[A]s this great piece by the New Yorker’s counsel, Lynn Oberlander on the issue notes, one of the worst parts of the way DOJ seized the AP records is that it prevented the AP from challenging the subpoena — and the details that are now being disputed — in court.The cowardly move by the Justice Department to subpoena two months of the A.P.’s phone records, both of its office lines and of the home phones of individual reporters, is potentially a breach of the Justice Department’s own guidelines. Even more important, it prevented the A.P. from seeking a judicial review of the action. Some months ago, apparently, the government sent a subpoena (or subpoenas) for the records to the phone companies that serve those offices and individuals, and the companies provided the records without any notice to the A.P. If subpoenas had been served directly on the A.P. or its individual reporters, they would have had an opportunity to go to court to file a motion to quash the subpoenas. What would have happened in court is anybody’s guess—there is no federal shield law that would protect reporters from having to testify before a criminal grand jury—but the Justice Department avoided the issue altogether by not notifying the A.P. that it even wanted this information. Even beyond the outrageous and overreaching action against the journalists, this is a blatant attempt to avoid the oversight function of the courts.I obviously don’t know better than Oberlander what would have happened. But I do suspect the subpoena would have been — at a minimum –sharply curtailed so as to shield the records of the 94 journalists whose contacts got sucked up along with the 6 journalists who worked on the story. Moreover, I think these underlying disputed facts — as well as the evidence that the gripe about the AP story (as opposed to the later stories that exposed MI5′s role in the plot) has everything to do with the AP scooping the White House — may well have led a judge to throw out the entire subpoena.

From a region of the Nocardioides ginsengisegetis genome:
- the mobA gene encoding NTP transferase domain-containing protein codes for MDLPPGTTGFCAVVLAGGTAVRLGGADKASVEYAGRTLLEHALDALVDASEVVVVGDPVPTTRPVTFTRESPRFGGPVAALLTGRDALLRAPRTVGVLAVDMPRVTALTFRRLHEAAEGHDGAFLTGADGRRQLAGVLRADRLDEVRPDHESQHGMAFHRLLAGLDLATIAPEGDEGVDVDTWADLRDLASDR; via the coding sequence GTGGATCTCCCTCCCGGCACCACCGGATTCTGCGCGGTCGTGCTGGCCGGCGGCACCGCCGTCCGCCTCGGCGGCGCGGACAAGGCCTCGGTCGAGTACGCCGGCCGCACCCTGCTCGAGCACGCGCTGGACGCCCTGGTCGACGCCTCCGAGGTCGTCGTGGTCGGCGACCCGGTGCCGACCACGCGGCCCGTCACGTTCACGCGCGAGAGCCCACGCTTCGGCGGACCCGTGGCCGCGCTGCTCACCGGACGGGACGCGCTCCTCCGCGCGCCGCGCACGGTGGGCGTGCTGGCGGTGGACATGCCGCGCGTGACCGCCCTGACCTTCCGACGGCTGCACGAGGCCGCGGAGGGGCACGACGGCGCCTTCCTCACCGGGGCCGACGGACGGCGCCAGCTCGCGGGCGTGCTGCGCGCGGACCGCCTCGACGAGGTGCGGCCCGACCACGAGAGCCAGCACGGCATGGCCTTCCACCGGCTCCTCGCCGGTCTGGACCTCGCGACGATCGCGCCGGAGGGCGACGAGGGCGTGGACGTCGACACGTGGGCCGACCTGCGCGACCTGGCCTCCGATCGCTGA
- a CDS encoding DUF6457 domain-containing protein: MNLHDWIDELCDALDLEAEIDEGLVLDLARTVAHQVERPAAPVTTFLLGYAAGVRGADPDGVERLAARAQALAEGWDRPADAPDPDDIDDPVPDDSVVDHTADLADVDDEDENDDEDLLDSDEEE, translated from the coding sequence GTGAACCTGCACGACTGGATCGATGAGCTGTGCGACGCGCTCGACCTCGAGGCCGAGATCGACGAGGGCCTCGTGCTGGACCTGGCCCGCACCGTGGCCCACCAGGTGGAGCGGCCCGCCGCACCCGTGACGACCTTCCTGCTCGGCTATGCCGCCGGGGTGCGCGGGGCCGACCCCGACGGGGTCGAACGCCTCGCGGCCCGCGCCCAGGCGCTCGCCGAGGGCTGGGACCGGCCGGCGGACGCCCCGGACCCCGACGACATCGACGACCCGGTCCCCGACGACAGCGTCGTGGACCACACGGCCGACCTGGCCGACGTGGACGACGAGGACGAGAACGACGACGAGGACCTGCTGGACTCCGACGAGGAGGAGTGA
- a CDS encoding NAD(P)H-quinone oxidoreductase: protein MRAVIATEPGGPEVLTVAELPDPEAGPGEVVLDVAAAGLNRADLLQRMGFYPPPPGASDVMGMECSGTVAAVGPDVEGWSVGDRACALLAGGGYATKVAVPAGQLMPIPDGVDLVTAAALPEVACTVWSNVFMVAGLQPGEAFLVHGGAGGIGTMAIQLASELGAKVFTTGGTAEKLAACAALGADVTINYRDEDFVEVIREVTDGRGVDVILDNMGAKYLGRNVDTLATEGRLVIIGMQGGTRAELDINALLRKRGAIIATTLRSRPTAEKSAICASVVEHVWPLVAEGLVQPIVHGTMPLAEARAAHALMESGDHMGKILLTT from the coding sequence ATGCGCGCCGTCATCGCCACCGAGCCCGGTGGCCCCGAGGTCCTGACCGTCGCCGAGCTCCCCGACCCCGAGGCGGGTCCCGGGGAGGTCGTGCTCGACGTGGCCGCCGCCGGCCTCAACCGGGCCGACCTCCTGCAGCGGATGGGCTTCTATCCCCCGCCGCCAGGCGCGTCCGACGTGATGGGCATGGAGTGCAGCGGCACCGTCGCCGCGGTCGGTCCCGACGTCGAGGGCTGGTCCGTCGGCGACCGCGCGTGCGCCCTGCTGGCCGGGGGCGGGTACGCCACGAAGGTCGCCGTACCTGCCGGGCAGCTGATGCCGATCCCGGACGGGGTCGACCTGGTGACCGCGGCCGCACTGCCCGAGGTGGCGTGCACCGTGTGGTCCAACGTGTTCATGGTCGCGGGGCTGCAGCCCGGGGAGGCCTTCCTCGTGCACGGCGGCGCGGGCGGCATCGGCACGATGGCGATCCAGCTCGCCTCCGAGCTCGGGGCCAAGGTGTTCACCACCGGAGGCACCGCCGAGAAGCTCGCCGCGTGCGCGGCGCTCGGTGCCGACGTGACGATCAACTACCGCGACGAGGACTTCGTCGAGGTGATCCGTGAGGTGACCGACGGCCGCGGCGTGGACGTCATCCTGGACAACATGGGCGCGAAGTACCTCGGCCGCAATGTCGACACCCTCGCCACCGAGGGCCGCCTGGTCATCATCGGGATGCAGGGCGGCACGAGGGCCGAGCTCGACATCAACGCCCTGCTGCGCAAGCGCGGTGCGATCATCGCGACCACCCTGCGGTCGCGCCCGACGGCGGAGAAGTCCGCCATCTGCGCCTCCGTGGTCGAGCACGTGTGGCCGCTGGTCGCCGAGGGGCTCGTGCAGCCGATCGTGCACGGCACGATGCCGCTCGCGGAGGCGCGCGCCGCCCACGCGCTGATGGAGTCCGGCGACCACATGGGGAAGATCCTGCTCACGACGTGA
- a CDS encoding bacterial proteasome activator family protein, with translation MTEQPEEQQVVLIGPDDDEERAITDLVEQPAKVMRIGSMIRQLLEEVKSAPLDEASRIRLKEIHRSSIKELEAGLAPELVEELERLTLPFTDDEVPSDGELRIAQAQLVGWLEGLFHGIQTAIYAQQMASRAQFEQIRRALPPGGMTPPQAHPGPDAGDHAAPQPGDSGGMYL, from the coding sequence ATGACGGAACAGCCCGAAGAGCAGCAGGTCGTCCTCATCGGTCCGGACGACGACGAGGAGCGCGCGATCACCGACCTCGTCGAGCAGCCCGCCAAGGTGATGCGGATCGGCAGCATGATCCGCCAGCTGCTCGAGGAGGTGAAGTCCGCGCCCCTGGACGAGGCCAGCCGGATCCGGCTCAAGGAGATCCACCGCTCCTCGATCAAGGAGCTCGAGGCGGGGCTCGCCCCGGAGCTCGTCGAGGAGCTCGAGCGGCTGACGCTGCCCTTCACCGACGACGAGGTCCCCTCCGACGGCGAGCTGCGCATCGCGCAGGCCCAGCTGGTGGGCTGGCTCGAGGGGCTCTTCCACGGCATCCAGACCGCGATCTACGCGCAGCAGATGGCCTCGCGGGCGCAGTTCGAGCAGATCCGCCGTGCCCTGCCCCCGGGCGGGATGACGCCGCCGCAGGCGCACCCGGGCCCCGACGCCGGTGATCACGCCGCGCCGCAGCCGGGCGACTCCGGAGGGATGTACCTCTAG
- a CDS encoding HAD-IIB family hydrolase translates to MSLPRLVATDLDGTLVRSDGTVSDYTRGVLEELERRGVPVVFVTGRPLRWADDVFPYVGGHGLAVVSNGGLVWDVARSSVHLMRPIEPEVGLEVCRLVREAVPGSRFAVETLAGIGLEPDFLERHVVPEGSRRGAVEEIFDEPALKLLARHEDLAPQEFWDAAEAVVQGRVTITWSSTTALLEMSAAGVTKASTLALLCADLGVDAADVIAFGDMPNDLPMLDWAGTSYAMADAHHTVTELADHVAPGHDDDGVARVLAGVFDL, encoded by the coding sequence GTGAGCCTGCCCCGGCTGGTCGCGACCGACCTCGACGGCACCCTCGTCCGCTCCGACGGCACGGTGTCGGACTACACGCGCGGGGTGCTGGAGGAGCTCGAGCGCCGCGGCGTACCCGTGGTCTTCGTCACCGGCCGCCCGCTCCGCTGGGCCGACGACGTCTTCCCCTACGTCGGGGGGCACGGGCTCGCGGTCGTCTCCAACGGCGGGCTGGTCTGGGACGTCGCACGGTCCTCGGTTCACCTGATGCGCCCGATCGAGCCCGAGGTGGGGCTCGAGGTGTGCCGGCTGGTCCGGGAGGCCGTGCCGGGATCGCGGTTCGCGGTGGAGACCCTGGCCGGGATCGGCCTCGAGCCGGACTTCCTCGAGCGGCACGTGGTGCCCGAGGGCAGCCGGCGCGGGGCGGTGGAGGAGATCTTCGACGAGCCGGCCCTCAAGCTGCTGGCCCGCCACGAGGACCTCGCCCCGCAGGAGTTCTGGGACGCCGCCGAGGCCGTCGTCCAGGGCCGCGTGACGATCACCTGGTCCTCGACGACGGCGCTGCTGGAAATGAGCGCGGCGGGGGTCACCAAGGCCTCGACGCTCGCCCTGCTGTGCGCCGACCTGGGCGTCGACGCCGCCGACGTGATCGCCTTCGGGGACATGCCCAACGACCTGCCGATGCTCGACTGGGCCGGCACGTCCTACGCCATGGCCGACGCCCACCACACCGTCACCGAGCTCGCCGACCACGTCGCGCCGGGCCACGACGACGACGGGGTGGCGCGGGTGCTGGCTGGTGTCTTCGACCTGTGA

There’s a Place for Resolving Disputes, and the Administration Chose Not To Use It
So, the DoJ was trying to get around having to prove its case in court, which it quite probably would have lost. That brings us to emptywheel's compelling point, which should have been obvious to the Obama apologists in the press. That point is embodied in the article's title - there's a place to resolve such issues, and it's the courts. The Obama Administration simply went around that process and did what it wanted.
We're becoming more removed every day from being a government of laws.